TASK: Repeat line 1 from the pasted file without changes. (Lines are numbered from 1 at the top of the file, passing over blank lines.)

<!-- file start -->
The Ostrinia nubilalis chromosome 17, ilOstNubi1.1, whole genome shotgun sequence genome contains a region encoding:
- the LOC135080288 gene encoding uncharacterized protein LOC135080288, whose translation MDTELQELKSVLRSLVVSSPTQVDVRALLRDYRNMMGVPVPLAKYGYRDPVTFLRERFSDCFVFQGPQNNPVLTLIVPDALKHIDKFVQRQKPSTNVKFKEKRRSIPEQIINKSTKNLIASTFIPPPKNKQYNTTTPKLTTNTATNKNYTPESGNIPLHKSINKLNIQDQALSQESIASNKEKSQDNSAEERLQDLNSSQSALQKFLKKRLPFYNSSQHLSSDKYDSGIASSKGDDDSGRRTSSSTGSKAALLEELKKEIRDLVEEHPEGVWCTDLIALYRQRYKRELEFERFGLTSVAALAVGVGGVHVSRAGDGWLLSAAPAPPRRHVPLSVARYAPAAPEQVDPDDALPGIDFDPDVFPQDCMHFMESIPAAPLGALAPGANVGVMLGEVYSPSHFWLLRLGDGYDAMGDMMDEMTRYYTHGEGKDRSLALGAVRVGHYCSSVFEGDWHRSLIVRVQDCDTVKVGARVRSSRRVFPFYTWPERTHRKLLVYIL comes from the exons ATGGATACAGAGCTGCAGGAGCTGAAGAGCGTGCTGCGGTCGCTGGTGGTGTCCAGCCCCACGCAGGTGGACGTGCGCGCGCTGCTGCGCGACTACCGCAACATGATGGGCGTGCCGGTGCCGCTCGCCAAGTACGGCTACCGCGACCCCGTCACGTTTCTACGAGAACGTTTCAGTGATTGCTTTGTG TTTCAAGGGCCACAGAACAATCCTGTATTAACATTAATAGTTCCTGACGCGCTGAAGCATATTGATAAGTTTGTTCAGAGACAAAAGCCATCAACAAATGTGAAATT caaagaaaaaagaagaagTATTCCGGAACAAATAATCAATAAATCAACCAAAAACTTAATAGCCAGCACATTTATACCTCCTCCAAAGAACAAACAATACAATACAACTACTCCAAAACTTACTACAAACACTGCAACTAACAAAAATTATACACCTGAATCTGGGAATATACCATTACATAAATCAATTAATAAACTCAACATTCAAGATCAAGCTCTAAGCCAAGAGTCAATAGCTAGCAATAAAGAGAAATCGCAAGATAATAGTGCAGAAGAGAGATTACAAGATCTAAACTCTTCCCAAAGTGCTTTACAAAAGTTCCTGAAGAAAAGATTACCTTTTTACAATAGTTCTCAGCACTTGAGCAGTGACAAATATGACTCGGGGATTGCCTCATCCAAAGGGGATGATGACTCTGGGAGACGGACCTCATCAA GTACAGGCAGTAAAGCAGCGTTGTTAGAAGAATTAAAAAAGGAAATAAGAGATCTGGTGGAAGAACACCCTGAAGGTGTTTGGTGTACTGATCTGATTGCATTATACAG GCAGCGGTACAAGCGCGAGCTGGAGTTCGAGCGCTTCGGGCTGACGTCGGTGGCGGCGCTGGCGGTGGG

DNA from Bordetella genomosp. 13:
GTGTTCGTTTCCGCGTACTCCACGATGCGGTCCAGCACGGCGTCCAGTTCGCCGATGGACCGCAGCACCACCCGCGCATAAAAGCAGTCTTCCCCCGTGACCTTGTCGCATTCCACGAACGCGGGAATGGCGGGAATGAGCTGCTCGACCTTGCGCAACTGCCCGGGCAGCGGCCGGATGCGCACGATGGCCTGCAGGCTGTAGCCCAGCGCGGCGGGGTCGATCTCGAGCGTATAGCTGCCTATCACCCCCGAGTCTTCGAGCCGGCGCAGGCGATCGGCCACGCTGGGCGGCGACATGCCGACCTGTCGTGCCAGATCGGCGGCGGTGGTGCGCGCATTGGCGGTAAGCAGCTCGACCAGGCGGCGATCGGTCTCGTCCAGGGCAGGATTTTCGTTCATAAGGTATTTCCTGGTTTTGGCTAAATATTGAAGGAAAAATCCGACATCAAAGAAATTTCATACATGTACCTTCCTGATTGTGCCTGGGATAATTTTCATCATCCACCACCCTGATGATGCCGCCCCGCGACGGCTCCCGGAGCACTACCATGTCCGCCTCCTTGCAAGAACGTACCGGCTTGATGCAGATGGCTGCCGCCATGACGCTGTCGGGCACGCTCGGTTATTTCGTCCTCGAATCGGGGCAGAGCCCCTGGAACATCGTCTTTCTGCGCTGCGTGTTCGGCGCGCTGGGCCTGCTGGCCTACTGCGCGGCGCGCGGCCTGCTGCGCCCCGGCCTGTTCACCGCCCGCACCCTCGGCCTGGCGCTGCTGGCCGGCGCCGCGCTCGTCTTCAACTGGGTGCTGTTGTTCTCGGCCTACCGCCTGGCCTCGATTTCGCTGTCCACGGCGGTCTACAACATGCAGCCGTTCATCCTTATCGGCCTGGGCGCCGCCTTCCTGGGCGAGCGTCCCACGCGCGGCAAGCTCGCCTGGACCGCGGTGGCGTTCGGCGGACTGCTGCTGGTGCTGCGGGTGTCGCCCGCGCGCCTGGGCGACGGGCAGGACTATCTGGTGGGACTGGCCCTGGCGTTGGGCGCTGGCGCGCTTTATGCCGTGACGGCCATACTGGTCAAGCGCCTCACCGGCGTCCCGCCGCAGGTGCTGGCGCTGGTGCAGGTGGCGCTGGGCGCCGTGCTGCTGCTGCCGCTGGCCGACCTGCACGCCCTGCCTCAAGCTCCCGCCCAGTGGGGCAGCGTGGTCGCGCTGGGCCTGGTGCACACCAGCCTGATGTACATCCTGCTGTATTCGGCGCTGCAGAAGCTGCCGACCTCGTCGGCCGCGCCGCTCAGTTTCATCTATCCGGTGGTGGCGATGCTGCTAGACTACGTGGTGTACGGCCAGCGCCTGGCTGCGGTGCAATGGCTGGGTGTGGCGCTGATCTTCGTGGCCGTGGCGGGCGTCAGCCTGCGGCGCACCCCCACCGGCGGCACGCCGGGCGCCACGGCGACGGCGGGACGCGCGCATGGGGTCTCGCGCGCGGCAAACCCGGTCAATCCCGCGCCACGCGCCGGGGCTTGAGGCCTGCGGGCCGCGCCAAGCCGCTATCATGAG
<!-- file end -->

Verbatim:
The Ostrinia nubilalis chromosome 17, ilOstNubi1.1, whole genome shotgun sequence genome contains a region encoding: